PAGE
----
Living in a creative city like New York can open doors to amazing opportunities in the music world. As the home to some of the most revered and respected musicians, music programs, and music halls, the city can inspire people of all ages to start making beautiful music of their own.
Research has shown that the benefits gained from learning to play an instrument are many, especially in very young musicians, down to age 3. These benefits have been shown to cultivate essential life skills that help these little musicians excel academically, socially, and psychologically. We spoke with some of New York’s leading musical and psychological experts to hear more about how learning to play a melody can lead to life-long success.
One of the most incredible things about a child’s study of music is that by learning to play an instrument, he or she has mastered learning another language. For ambitious young musicians, this type of intelligence comes almost naturally, as their native language development is still in its early stages. It is much more difficult for an adult to achieve fluency in a different language than a child, which is why many bilingual parents choose to teach their toddlers both languages while that part of their brain is developing.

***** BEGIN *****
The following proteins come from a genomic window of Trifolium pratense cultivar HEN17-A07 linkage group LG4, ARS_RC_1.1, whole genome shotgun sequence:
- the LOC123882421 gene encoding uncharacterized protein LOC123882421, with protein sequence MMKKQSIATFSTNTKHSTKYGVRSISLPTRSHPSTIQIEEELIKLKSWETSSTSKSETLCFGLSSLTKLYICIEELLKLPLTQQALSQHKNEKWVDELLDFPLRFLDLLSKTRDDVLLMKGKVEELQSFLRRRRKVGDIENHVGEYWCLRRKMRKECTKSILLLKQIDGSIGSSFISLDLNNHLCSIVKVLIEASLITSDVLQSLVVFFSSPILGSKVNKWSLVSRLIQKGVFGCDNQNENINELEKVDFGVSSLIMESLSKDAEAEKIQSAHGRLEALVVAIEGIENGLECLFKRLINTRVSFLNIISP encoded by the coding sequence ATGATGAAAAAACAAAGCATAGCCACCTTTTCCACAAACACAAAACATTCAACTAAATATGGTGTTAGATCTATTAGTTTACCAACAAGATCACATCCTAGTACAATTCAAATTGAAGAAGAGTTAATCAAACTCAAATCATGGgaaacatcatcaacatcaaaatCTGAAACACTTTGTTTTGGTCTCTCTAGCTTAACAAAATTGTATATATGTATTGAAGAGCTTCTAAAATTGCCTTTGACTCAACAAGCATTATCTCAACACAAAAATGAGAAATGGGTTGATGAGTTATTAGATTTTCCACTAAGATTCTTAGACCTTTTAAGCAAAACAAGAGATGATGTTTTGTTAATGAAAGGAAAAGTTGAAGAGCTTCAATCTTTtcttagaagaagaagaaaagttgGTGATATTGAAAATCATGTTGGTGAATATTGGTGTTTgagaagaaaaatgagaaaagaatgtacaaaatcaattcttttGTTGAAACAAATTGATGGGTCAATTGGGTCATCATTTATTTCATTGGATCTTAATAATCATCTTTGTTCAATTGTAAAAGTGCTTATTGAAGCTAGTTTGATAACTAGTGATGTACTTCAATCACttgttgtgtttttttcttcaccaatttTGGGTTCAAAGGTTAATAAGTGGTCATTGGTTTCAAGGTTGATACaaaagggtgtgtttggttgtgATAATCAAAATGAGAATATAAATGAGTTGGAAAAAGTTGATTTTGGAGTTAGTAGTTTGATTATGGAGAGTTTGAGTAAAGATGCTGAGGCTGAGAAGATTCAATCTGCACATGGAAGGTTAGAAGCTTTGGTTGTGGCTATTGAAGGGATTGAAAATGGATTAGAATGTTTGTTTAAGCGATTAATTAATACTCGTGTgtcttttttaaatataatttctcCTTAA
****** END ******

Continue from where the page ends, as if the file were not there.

This methodology relates to musical ability as well, says Lisha Lercari, the director of Music and the Brain (MATB), a non-profit program that offers public school students the tools to learn and play music through classroom keyboard instruction. “Three- to 5-year-old students are the most advanced kids of any level,” Lercari says. “They get through their books the quickest and retain what they are learning.”
Learning music can also spark a child’s curiosity, and a subsequent long-term love of learning.
“Learning something new, such as how to play an instrument, can encourage and excite curiosity in young students,” says Julie Rulyak, executive director of the Turtle Bay Music School. Encouraging small children to embrace their natural curiosity is a crucial learning technique that will enhance all aspects of their lives, including academic learning, as they will begin to question why things are the way they are.
“In some cases, some students have been practicing analysis, and they think about how they can do something better than the way they’ve been doing it,” says Scott Taylor, the Young People’s Division manager at the Lucy Moses School at the Kaufman Music Center. A child having the ability to self-analyze so early on in life shows a lot of sophistication and maturity, especially for toddlers. “Studying music causes young students to focus inward, because memorizing the music shows that they’ve really internalized and understood it,” Taylor says. This skill can virtually be applied to anything that the child will learn in life, especially in the academic realm.